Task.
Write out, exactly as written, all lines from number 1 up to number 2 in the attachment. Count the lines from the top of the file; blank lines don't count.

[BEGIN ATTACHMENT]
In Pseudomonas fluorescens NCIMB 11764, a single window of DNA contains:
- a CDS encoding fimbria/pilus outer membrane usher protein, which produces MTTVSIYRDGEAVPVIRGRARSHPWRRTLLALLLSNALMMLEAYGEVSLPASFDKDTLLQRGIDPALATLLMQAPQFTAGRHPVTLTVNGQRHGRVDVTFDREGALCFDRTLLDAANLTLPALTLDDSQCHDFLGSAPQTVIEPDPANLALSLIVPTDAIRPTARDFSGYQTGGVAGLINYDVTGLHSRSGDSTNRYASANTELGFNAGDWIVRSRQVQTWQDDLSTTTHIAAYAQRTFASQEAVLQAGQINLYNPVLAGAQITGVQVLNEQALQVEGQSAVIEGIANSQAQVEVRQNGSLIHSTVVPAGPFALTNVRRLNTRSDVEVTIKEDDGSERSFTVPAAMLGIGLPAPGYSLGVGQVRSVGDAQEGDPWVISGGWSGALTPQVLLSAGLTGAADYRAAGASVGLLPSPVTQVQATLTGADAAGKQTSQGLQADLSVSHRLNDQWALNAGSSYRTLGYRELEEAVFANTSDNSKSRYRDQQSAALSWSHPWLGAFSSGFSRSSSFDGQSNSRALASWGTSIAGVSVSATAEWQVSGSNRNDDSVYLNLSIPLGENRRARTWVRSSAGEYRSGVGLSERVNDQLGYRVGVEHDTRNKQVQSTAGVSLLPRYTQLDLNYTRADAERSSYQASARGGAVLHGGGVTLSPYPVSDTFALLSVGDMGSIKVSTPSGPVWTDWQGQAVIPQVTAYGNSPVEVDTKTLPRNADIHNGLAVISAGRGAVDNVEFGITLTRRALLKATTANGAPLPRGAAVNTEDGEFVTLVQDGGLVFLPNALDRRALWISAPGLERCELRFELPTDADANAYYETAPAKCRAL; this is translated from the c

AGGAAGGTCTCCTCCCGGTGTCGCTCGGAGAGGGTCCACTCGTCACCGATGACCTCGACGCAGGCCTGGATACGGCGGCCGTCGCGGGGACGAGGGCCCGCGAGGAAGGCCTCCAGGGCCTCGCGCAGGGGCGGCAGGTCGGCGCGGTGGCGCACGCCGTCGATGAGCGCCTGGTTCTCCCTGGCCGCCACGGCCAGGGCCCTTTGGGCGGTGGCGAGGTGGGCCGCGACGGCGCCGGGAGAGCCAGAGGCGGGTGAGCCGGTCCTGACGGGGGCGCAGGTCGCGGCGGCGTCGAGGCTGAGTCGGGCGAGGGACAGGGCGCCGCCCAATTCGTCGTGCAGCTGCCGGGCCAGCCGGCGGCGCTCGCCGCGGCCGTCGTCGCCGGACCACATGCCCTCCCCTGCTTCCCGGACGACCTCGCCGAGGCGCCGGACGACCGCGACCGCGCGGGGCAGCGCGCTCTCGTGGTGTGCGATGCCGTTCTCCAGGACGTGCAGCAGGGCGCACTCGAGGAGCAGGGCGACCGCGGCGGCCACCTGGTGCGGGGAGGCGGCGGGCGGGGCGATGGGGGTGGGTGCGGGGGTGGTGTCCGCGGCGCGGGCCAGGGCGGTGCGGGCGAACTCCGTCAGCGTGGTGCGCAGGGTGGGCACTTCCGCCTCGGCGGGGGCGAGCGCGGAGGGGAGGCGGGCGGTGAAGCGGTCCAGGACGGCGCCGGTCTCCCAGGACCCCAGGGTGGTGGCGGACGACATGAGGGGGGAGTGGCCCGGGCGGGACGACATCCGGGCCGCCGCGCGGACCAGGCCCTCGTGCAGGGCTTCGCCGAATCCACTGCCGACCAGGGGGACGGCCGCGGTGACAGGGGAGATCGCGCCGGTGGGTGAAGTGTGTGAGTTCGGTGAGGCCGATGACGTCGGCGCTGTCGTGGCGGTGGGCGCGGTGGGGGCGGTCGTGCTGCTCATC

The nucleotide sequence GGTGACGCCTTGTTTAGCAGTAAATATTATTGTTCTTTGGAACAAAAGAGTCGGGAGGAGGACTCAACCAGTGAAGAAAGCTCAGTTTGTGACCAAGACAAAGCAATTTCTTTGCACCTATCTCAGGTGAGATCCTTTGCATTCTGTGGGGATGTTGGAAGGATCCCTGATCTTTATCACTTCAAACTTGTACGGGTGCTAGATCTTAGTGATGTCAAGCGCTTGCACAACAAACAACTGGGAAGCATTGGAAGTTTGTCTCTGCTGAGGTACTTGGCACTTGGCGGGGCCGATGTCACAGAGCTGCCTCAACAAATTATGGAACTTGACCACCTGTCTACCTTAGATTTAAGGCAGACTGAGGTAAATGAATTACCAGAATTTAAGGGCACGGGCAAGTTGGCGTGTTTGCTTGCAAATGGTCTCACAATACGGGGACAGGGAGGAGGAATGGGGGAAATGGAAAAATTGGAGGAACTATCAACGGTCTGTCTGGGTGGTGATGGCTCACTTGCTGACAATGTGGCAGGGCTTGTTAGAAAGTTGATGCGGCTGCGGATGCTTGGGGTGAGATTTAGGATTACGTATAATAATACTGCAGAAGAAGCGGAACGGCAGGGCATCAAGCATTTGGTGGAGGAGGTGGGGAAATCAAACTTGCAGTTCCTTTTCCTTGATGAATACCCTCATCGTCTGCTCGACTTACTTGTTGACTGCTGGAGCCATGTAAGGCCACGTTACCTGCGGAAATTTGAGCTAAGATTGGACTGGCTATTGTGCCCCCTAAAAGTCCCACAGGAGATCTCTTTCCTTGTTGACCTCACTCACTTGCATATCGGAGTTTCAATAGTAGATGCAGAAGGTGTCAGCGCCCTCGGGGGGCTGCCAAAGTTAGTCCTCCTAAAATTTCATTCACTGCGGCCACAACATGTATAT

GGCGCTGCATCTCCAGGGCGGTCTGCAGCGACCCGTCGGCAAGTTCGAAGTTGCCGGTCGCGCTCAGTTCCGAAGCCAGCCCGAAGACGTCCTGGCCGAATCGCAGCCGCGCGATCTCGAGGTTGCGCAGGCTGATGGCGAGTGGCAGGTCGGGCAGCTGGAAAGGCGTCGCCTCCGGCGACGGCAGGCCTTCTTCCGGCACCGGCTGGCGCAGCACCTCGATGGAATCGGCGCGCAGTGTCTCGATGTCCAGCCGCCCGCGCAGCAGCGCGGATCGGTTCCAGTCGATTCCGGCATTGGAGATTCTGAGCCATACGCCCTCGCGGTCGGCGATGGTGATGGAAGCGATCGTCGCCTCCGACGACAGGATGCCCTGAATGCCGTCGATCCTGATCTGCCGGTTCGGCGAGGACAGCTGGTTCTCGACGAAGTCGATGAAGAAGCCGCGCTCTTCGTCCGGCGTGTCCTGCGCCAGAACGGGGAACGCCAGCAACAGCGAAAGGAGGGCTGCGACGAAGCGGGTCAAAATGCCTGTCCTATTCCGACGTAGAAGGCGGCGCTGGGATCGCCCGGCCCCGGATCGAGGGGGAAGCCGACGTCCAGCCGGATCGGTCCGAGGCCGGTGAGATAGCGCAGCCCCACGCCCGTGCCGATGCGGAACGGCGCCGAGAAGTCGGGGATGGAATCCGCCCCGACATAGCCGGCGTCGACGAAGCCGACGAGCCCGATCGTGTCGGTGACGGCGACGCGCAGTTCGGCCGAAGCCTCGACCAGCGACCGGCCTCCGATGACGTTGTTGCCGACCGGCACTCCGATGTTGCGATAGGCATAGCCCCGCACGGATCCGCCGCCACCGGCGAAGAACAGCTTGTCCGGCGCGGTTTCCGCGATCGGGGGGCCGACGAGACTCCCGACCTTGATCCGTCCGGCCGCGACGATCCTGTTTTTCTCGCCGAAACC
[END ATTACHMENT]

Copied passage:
In Pseudomonas fluorescens NCIMB 11764, a single window of DNA contains:
- a CDS encoding fimbria/pilus outer membrane usher protein, which produces MTTVSIYRDGEAVPVIRGRARSHPWRRTLLALLLSNALMMLEAYGEVSLPASFDKDTLLQRGIDPALATLLMQAPQFTAGRHPVTLTVNGQRHGRVDVTFDREGALCFDRTLLDAANLTLPALTLDDSQCHDFLGSAPQTVIEPDPANLALSLIVPTDAIRPTARDFSGYQTGGVAGLINYDVTGLHSRSGDSTNRYASANTELGFNAGDWIVRSRQVQTWQDDLSTTTHIAAYAQRTFASQEAVLQAGQINLYNPVLAGAQITGVQVLNEQALQVEGQSAVIEGIANSQAQVEVRQNGSLIHSTVVPAGPFALTNVRRLNTRSDVEVTIKEDDGSERSFTVPAAMLGIGLPAPGYSLGVGQVRSVGDAQEGDPWVISGGWSGALTPQVLLSAGLTGAADYRAAGASVGLLPSPVTQVQATLTGADAAGKQTSQGLQADLSVSHRLNDQWALNAGSSYRTLGYRELEEAVFANTSDNSKSRYRDQQSAALSWSHPWLGAFSSGFSRSSSFDGQSNSRALASWGTSIAGVSVSATAEWQVSGSNRNDDSVYLNLSIPLGENRRARTWVRSSAGEYRSGVGLSERVNDQLGYRVGVEHDTRNKQVQSTAGVSLLPRYTQLDLNYTRADAERSSYQASARGGAVLHGGGVTLSPYPVSDTFALLSVGDMGSIKVSTPSGPVWTDWQGQAVIPQVTAYGNSPVEVDTKTLPRNADIHNGLAVISAGRGAVDNVEFGITLTRRALLKATTANGAPLPRGAAVNTEDGEFVTLVQDGGLVFLPNALDRRALWISAPGLERCELRFELPTDADANAYYETAPAKCRAL; this is translated from the c